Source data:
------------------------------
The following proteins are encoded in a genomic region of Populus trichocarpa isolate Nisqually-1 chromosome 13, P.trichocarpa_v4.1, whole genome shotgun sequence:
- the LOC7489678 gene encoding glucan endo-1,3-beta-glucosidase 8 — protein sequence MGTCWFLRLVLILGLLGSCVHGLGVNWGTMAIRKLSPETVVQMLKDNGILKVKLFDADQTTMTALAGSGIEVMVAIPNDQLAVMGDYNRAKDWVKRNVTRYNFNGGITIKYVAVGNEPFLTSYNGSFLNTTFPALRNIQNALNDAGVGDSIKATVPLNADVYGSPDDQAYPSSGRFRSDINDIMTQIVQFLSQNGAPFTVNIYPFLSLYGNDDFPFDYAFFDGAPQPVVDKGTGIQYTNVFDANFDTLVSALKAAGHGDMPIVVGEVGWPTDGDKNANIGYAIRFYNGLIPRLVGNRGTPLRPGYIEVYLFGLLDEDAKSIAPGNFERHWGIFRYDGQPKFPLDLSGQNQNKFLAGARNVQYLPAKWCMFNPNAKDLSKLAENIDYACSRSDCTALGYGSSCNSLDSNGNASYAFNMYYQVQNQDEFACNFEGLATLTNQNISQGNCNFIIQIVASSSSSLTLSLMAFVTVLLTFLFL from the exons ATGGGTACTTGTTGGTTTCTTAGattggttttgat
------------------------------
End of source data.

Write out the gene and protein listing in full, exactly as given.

The following proteins are encoded in a genomic region of Populus trichocarpa isolate Nisqually-1 chromosome 13, P.trichocarpa_v4.1, whole genome shotgun sequence:
- the LOC7489678 gene encoding glucan endo-1,3-beta-glucosidase 8 — protein sequence MGTCWFLRLVLILGLLGSCVHGLGVNWGTMAIRKLSPETVVQMLKDNGILKVKLFDADQTTMTALAGSGIEVMVAIPNDQLAVMGDYNRAKDWVKRNVTRYNFNGGITIKYVAVGNEPFLTSYNGSFLNTTFPALRNIQNALNDAGVGDSIKATVPLNADVYGSPDDQAYPSSGRFRSDINDIMTQIVQFLSQNGAPFTVNIYPFLSLYGNDDFPFDYAFFDGAPQPVVDKGTGIQYTNVFDANFDTLVSALKAAGHGDMPIVVGEVGWPTDGDKNANIGYAIRFYNGLIPRLVGNRGTPLRPGYIEVYLFGLLDEDAKSIAPGNFERHWGIFRYDGQPKFPLDLSGQNQNKFLAGARNVQYLPAKWCMFNPNAKDLSKLAENIDYACSRSDCTALGYGSSCNSLDSNGNASYAFNMYYQVQNQDEFACNFEGLATLTNQNISQGNCNFIIQIVASSSSSLTLSLMAFVTVLLTFLFL from the exons ATGGGTACTTGTTGGTTTCTTAGattggttttgat